• Location: Framingham, MA, United States.
Summary of Results:
  • Baseline plasma folate, homocysteine and B12 concentrations were not different between the groups. Pyridoxal 5'-phosphate concentrations were significantly lower among subjects in the study group who did not use B-vitamin supplements than among those in the control group who did not use supplements.
  • Study group that did not use B-vitamin supplements: Plasma folate concentrations increased 117% after fortification (P<0.001), prevalence of low folate concentrations decreased by 92% (P<0.001), fasting total homocysteine concentrations decreased 7% (P<0.001) and the prevalence of high homocysteine concentrations decreased 48% (P<0.001) from the baseline to the follow-up
  • Control group that did not take B-vitamin supplements: Significant increase in reported dietary folate intake (P<0.001)
  • Study and control groups who used B-vitamin supplements: Significant increase in plasma folate concentrations from the baseline to follow-up increased 62% in the study group (P<0.001) and 24% in the control group (P<0.001). There was an 8% increase in homocysteine concentrations in the study group (P<0.006).
  • At the follow-up examination, homocysteine concentrations were 10% lower among those in the study group who used supplements compared to those who did not use supplements (P<0.001), but the prevalence of high homocysteine concentrations was not significantly different between these two subgroups (P=0.62)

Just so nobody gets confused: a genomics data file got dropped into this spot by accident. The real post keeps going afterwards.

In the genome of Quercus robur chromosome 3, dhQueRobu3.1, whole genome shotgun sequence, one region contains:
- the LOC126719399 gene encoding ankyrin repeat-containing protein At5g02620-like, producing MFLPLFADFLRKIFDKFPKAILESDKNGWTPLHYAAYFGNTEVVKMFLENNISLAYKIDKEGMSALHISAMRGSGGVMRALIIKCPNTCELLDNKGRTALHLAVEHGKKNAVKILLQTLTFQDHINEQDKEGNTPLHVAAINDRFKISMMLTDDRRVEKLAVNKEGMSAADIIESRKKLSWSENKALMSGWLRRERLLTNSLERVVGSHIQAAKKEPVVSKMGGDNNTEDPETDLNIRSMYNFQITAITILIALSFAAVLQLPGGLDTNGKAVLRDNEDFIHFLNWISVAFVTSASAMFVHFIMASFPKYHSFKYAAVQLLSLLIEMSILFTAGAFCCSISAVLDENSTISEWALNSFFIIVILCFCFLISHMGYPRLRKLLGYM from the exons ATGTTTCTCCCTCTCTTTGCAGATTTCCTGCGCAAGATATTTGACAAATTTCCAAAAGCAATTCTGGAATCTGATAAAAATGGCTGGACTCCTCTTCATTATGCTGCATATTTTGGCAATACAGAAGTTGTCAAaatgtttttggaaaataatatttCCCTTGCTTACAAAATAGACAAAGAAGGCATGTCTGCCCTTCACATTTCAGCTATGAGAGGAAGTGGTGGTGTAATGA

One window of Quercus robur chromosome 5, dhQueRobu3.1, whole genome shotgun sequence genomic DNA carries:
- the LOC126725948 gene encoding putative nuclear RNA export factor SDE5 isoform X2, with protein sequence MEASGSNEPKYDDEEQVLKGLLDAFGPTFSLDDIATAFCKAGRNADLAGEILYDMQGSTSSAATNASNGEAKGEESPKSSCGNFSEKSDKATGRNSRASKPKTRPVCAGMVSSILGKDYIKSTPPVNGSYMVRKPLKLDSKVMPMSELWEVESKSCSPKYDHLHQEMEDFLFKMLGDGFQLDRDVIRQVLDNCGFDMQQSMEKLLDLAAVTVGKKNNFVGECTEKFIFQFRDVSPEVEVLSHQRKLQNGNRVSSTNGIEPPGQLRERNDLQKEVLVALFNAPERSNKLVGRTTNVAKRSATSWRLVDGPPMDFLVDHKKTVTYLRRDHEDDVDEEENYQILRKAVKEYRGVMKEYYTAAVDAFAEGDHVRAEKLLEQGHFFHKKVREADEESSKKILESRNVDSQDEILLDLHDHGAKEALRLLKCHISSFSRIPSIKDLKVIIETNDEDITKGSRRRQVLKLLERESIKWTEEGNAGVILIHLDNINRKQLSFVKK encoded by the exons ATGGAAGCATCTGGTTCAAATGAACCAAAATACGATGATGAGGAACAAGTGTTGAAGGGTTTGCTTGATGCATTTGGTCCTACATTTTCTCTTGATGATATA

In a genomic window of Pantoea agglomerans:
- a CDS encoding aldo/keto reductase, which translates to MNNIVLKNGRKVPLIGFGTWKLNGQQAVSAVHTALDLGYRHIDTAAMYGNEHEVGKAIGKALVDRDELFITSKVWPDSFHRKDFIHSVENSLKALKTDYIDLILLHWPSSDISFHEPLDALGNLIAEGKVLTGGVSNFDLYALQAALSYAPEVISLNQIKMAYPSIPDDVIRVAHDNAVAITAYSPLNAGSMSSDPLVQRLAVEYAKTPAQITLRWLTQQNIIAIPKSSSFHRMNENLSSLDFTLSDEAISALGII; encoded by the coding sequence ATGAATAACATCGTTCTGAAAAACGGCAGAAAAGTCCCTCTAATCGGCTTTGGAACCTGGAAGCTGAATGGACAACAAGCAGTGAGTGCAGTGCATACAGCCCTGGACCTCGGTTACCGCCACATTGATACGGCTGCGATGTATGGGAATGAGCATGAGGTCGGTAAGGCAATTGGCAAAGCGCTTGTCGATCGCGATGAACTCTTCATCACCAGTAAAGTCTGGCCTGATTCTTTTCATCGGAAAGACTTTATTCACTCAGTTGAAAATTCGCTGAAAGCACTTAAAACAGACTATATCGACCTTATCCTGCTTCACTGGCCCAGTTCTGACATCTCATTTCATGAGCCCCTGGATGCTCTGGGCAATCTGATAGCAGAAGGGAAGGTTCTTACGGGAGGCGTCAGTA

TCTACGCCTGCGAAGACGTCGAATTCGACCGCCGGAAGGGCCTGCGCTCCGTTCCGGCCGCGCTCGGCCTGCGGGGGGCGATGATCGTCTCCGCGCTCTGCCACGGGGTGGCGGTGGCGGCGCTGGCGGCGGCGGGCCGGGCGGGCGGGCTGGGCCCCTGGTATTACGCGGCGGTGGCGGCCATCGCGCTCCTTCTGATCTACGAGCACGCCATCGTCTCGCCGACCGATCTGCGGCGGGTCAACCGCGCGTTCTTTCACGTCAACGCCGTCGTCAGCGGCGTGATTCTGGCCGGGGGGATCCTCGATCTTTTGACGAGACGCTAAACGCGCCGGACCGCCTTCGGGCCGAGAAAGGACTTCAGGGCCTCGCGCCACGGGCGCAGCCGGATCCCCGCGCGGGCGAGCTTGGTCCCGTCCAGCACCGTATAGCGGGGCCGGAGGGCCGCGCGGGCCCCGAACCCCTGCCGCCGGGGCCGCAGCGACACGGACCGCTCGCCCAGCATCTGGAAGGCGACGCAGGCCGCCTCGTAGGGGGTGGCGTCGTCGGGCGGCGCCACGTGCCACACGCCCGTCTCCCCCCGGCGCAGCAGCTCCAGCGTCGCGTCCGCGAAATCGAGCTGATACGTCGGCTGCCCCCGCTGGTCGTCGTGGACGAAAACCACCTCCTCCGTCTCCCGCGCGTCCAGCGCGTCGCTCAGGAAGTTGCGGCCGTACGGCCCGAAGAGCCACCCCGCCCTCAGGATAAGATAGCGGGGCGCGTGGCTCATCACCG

• The difference in homocysteine concentrations was due to differences in vitamin B12 and pyridoxal 5'-phosphate status between those who used B-vitamin supplements and those who did not. Plasma vitamin B12 concentrations were 351pg per ml (259pmol per Liter) and 475pg per ml (350pmol per Liter) for those who did and did not use supplements, respectively, (P<0.001). Pyridoxal 5'-phosphate concentrations were 53nmol and 120nmol per liter in those who did not and those that did use supplements, respectively (P<0.001). After adjustment for vitamin B12 and pyridoxal 5'-phosphate concentrations, the difference in homocysteine concentrations between those in the study group who used supplements and those who did not was reduced to 6% and was no longer statistically significant (P=0.10). In the study group, the prevalence of high homocysteine concentrations was essentially the same for those who used B-vitamin supplements and those who did not after adjustment for vitamin B12 and pyridoxal 5'-phosphate concentrations (P=0.83).

Plasma folate concentrations before and after folic acid fortification in the Framingham Offspring Study Cohort, according to the use of vitamin B supplements

Characteristics

No B vitamin supplements

B vitamin supplements

 

 

Study group (N=248)

Control group (N=553)

Study group (N=102)

Control group (N=203)

Plasma folate-ng/ml  (95%CI)

Baseline

4.6 (4.3-4.9)

4.6 (4.4-4.8)

11.7 (10.4-13.1)

11.4 (10.5-12.4)

Follow- up

10.0 (9.3-10.7)

4.8 (4.6-5.1)

18.9 (17.0-20.9)

14.1(13.1-15.2)

Plasma folate <3 ng/ml  (95%CI)

Baseline

22.0 (17.3-26.7)

25.3 (22.1-28.4)

3.9 (0.0-11.2)

2.6 (0.0-7.7)

Follow- up

1.7 (0.0-5.4)

20.7 (18.3-23.2)

0.0 (0.0-5.9)

0.9 (0.0-5.0)

Folate intake -µg/day  (95%CI)

Baseline

266 (253-280)

275 (266-285)

650 (600-704)

651(616-689)

Follow- up

271 (258-285)

291(281-301)

686 (634-743)

675 (638-714)

 


 

 

Author Conclusion:
  • Changes in plasma folate cannot be attributed to changes in diet, but instead were due to fortification
  • The fortification had a substantial effect on plasma folate and homocysteine concentrations in a population-based sample of middle-aged and older adults